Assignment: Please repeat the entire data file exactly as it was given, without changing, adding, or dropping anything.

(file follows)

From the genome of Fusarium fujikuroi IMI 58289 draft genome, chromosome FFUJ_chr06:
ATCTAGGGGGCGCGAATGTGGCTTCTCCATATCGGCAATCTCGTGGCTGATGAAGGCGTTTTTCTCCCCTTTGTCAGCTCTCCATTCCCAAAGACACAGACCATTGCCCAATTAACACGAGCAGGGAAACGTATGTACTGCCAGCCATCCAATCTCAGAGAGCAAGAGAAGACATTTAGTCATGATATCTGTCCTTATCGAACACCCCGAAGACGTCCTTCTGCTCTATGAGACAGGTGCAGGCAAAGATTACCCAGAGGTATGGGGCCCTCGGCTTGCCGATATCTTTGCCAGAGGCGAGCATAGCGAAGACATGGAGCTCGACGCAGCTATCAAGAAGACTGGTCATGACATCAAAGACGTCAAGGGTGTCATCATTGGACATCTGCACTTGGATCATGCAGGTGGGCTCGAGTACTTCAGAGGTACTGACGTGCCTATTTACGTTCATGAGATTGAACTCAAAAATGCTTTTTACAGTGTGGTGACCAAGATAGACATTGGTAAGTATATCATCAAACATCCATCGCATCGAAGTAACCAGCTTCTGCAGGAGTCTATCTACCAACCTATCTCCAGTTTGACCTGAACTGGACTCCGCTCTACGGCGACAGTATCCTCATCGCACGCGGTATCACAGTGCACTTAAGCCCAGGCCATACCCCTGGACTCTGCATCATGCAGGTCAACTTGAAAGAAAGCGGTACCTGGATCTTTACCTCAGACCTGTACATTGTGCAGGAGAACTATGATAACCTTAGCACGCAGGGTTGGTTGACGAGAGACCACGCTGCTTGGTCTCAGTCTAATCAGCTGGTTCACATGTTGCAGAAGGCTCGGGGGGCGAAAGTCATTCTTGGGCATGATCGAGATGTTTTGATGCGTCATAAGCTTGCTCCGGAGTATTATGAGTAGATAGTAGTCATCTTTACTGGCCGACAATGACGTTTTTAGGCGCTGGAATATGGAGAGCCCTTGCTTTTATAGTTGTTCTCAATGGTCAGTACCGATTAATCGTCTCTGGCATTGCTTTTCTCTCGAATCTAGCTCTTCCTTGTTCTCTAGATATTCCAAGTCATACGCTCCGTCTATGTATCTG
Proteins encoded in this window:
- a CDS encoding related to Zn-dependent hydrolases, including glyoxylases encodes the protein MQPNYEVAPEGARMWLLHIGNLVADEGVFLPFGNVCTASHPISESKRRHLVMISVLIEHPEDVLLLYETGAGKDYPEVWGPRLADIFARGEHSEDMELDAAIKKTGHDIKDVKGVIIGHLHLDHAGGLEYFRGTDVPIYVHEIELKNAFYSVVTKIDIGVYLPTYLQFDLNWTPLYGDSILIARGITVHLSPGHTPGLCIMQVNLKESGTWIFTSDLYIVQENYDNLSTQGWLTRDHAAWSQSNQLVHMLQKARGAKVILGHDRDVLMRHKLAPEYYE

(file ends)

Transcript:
From the genome of Fusarium fujikuroi IMI 58289 draft genome, chromosome FFUJ_chr06:
ATCTAGGGGGCGCGAATGTGGCTTCTCCATATCGGCAATCTCGTGGCTGATGAAGGCGTTTTTCTCCCCTTTGTCAGCTCTCCATTCCCAAAGACACAGACCATTGCCCAATTAACACGAGCAGGGAAACGTATGTACTGCCAGCCATCCAATCTCAGAGAGCAAGAGAAGACATTTAGTCATGATATCTGTCCTTATCGAACACCCCGAAGACGTCCTTCTGCTCTATGAGACAGGTGCAGGCAAAGATTACCCAGAGGTATGGGGCCCTCGGCTTGCCGATATCTTTGCCAGAGGCGAGCATAGCGAAGACATGGAGCTCGACGCAGCTATCAAGAAGACTGGTCATGACATCAAAGACGTCAAGGGTGTCATCATTGGACATCTGCACTTGGATCATGCAGGTGGGCTCGAGTACTTCAGAGGTACTGACGTGCCTATTTACGTTCATGAGATTGAACTCAAAAATGCTTTTTACAGTGTGGTGACCAAGATAGACATTGGTAAGTATATCATCAAACATCCATCGCATCGAAGTAACCAGCTTCTGCAGGAGTCTATCTACCAACCTATCTCCAGTTTGACCTGAACTGGACTCCGCTCTACGGCGACAGTATCCTCATCGCACGCGGTATCACAGTGCACTTAAGCCCAGGCCATACCCCTGGACTCTGCATCATGCAGGTCAACTTGAAAGAAAGCGGTACCTGGATCTTTACCTCAGACCTGTACATTGTGCAGGAGAACTATGATAACCTTAGCACGCAGGGTTGGTTGACGAGAGACCACGCTGCTTGGTCTCAGTCTAATCAGCTGGTTCACATGTTGCAGAAGGCTCGGGGGGCGAAAGTCATTCTTGGGCATGATCGAGATGTTTTGATGCGTCATAAGCTTGCTCCGGAGTATTATGAGTAGATAGTAGTCATCTTTACTGGCCGACAATGACGTTTTTAGGCGCTGGAATATGGAGAGCCCTTGCTTTTATAGTTGTTCTCAATGGTCAGTACCGATTAATCGTCTCTGGCATTGCTTTTCTCTCGAATCTAGCTCTTCCTTGTTCTCTAGATATTCCAAGTCATACGCTCCGTCTATGTATCTG
Proteins encoded in this window:
- a CDS encoding related to Zn-dependent hydrolases, including glyoxylases encodes the protein MQPNYEVAPEGARMWLLHIGNLVADEGVFLPFGNVCTASHPISESKRRHLVMISVLIEHPEDVLLLYETGAGKDYPEVWGPRLADIFARGEHSEDMELDAAIKKTGHDIKDVKGVIIGHLHLDHAGGLEYFRGTDVPIYVHEIELKNAFYSVVTKIDIGVYLPTYLQFDLNWTPLYGDSILIARGITVHLSPGHTPGLCIMQVNLKESGTWIFTSDLYIVQENYDNLSTQGWLTRDHAAWSQSNQLVHMLQKARGAKVILGHDRDVLMRHKLAPEYYE